New Hampshire Workers' Compensation

New Hampshire Workers’ Compensation Process

Every state has its own unique rules and procedures for filing a workers’ compensation claim. If you’re a New Hampshire worker with a workplace injury, we’ll explain which benefits you may qualify for. You’ll also find the steps to follow and forms you’ll need to file your New Hampshire workers’ compensation claim.

How the New Hampshire Workers’ Compensation Process Works

According to the New Hampshire Department of Labor, all employers must provide workers’ compensation insurance coverage. This applies to all all part-time, full-time and temporary employees. Follow these steps to apply for New Hampshire workers’ compensation:

  1. Notify your supervisor about your injury immediately and seek medical attention. If your employer’s insurer uses a “managed care” network, you must choose a doctor from their list of approved providers. Otherwise, you can see your own doctor or visit the closest emergency room. Always tell anyone that treats your injury or illness it’s work-related.
  2. Fill out a Notice of Accidental Injury or Occupational Disease Form 8aWCA and give it to your employer. Be sure to keep a copy for your own records. You must do this within two years of your accident date to receive benefits.
  3. Your employer’s insurer must approve or deny your claim within 30 days. Once approved, your employer’s insurer pays all medical bills related to your occupational illness or workplace injury.
  4. Hurt badly and need more than 3 days off to recover? Then you’ll qualify for lost wage benefits on your fourth missed day of work. Once you miss 14+ work days, your employer’s insurer must compensate you for your first 3 unpaid days off.
  5. Your doctor must complete New Hampshire Workers’ Compensation Medical Form (75WCA-1) before you can return to work. This form should list any job restrictions or work limitations, and your employer must abide by your doctor’s instructions.
  6. Claim denied? Request a hearing with the New Hampshire Department of Labor to appeal. Nearly half of all workers who appeal get approved at the dispute hearing.

Every New Hampshire workers’ compensation claim is unique, so your own process may vary.

Related: Nevada Workers’ Compensation Benefits Process

What Benefits Are Available For Injured Employees?

Depending on your injury type and severity, you may qualify to receive:

  • Weekly Indemnity – Weekly lost-wage benefit paid by the workers’ compensation insurance provider. The state calculates this amount as a percentage of wages earned during the past 26-52 weeks.
  • Temporary Partial Disability – You’ll receive this if you return to work, but cannot earn an equivalent wage to what you earned before your workplace injury. This is a temporary partial benefit equivalent to 60% of the difference between your pre-injury and post-injury earnings.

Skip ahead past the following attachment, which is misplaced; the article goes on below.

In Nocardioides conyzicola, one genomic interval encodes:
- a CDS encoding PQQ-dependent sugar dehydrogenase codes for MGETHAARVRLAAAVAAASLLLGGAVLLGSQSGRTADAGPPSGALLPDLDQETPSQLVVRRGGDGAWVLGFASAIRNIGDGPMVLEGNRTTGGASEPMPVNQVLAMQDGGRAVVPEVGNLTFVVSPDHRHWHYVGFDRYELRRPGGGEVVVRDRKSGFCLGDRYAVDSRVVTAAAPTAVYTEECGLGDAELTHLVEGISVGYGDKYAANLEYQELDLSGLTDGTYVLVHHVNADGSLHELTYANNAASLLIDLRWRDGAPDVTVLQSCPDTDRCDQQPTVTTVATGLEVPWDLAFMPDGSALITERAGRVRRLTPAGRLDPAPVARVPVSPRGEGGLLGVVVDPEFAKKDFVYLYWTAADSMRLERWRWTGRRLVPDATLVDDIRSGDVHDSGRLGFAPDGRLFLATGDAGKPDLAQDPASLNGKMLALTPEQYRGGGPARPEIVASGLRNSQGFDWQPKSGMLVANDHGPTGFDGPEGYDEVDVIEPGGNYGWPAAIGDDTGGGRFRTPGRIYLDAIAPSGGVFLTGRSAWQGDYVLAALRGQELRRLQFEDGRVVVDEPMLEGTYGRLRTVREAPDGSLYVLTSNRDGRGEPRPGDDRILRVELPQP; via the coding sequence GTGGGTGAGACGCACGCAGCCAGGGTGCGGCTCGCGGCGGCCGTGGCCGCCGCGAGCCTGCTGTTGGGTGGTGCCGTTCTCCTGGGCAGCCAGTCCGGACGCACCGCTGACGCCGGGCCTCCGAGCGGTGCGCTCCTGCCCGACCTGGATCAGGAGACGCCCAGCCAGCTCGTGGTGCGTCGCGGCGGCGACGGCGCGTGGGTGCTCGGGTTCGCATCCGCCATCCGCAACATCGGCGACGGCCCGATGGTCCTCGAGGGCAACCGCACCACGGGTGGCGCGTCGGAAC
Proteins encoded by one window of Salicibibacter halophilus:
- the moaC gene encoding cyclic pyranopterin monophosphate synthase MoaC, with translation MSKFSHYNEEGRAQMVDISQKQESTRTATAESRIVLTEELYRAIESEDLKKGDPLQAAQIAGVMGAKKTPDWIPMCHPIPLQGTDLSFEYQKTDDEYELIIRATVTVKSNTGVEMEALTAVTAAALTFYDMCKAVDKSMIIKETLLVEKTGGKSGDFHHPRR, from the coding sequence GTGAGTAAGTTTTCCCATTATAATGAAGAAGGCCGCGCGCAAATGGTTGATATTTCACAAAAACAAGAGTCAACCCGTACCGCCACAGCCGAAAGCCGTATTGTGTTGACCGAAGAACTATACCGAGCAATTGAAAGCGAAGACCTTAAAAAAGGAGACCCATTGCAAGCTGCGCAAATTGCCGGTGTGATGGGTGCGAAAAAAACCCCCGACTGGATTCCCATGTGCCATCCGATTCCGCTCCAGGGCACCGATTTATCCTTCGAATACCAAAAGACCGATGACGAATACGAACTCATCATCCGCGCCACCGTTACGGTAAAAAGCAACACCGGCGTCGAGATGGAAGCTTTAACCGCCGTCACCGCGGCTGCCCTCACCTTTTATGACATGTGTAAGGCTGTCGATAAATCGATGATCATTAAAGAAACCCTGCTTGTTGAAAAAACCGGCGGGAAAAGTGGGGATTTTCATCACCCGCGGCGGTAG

• Death Benefits – In fatal workplace accident cases, these weekly payments go to the deceased worker’s surviving dependents. Your employer may also pay for no more than $10,000 in burial expenses. Widowed spouses can also apply for the one-time Social Security death benefit.
  • Medical Expenses – Your employer’s insurer pays all medical, remedial care and hospital bills resulting from your workplace accident.
  • Permanent Impairment Award – Compensation for the percentage of permanent loss of use to a compensable body part. The insurer multiplies your percentage of loss x the number of weeks x your compensation rate to calculate your award amount.
  • Temporary Alternative Duty – All New Hampshire employers with 5+ employees must provide temporary alternative work opportunities for injured workers.
  • Reinstatement of Employee Sustaining Compensable Injuries – Your employer must reinstate you to your former job position within 18 months.
  • Cost of Living Adjustment – This only applies if you still get benefits on the three-year anniversary of your injury date. After that, you qualify for a COLA increase only if the Social Security Administration denied you disability benefits. In addition, your benefits must be lower than 60% of the state’s current average weekly wage.
  • Vocational Rehabilitation – Can’t perform the same job duties you did before your accident? The state provides re-training to help you find another job earning similar wages.

If the New Hampshire workers’ compensation process seems confusing or you already got denied, talk to a lawyer. A workers’ compensation attorney can help you collect necessary medical evidence to support your claim, deal with the insurance company and appeal an unfavorable decision. Best of all, these attorneys work on contingency. That means if your attorney doesn’t win you a cash settlement, you pay $0 for legal assistance. But if you do win, then you’ll only pay a small, one-time fee.

Ready to see if you may qualify? Click the button below to start your free online benefits evaluation now!

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Lori Polemenakos is Director of Consumer Content and SEO strategist for LeadingResponse, a legal marketing company. An award-winning journalist, writer and editor based in Dallas, Texas, she's produced articles for major brands such as, Yahoo!, MSN, AOL, Xfinity,, and edited several published books. Since 2016, she's published hundreds of articles about Social Security disability, workers' compensation, veterans' benefits, personal injury, mass tort, auto accident claims, bankruptcy, employment law and other related legal issues.